Across Europe, road churches are popular spots for travelers to rest, contemplate, or pray on their journeys. Germany is home to dozens of these chapels, known as autobahnkirche, and its neighbor to the southwest, Switzerland, will soon have a new addition to this network of roadside churches. Architecture firm Herzog & de Meuron has unveiled its design for a new chapel set on the A13, a major thoroughfare outside of the picturesque village of Andeer.
While the area is home to many historic—and often ornate—chapels, the firm wanted to create a forward-thinking building inspired by the landscape rather than a structure that looked to the past. “It is impossible to conjure the aura of old walls without resorting to kitsch,” Herzog & de Meuron said. While the building is a spiritual space, the architects also did not want the chapel to be filled with overt religious iconography, such as crosses or depictions of Christ, and opted for a minimalist approach to decoration.
As the location of the autobahnkirche was determined, the design began to take shape. “We were looking for architecture that would sharpen the perception of visitors—of the location, the natural environs, and even of the way they see themselves,” the firm said. They began with a white cube, but realized that might feel too closed off. The exterior was refined into an arrangement of four walls, which support each other at right angles. “The walls just lean against each other; they lean and support at the same time,” said the firm. “One of them stands upright. Almost like the wall of a choir.”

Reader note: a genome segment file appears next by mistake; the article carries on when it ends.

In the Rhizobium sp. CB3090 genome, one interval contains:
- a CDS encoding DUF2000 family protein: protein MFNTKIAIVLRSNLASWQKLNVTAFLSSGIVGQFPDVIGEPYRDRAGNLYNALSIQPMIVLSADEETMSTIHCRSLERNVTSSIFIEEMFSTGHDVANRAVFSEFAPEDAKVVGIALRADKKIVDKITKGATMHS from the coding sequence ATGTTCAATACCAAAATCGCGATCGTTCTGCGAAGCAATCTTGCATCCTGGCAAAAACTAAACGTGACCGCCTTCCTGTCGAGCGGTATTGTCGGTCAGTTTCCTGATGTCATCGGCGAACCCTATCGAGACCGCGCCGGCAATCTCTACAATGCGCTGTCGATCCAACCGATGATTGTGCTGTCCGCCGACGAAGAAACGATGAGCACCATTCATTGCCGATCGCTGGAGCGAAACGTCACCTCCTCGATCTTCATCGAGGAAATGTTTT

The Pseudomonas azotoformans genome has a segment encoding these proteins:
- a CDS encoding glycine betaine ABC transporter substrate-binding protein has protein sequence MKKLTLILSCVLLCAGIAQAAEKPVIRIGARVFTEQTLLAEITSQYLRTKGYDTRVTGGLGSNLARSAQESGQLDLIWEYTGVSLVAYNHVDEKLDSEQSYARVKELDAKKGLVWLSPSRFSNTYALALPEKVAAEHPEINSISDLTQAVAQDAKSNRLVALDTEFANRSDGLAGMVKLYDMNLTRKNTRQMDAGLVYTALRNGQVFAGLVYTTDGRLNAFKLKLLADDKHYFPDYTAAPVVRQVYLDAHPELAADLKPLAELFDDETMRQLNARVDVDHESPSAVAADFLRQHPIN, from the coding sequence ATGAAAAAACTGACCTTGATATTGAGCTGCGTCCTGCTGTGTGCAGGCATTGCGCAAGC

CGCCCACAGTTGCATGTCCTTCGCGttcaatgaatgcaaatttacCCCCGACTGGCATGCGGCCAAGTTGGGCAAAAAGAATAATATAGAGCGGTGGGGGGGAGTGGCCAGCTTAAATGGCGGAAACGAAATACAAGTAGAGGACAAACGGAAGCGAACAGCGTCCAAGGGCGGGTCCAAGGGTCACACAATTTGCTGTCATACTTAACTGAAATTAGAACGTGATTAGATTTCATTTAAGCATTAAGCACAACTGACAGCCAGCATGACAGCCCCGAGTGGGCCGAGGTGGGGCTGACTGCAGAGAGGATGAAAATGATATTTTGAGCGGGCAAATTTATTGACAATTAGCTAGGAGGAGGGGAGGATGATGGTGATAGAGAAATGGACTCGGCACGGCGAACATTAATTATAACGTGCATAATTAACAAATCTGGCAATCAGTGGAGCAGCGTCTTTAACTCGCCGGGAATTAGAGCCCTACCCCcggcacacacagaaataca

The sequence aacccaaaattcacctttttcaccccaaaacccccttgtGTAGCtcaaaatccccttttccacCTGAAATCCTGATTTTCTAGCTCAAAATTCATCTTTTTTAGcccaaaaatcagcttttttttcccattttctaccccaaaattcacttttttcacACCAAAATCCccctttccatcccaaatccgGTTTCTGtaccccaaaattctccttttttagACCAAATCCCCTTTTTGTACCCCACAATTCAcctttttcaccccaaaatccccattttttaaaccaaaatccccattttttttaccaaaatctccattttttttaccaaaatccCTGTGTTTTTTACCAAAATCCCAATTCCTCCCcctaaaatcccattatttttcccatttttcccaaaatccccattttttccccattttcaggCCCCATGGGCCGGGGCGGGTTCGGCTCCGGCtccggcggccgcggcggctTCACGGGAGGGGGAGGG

The intimate interior functions as a path, leading visitors in from the outside through a series of spaces and then back to the outdoors. A spiral staircase transports travelers to a series of three chapels. A round reading chapel is illuminated by daylight and another small chapel has a single skylight, a candle, and reflecting wall.
The largest space has a panoramic oval window that looks out onto the landscape and frames a large pane of red glass. The room nods to the early Christian and pagan sites that were discovered in nearby Zillis by archeologists. Once the 3,000-square-foot chapel is completed, visitors will be able to take a break from their journeys and travel on a shorter but equally impactful path.
Originally Appeared on Architectural Digest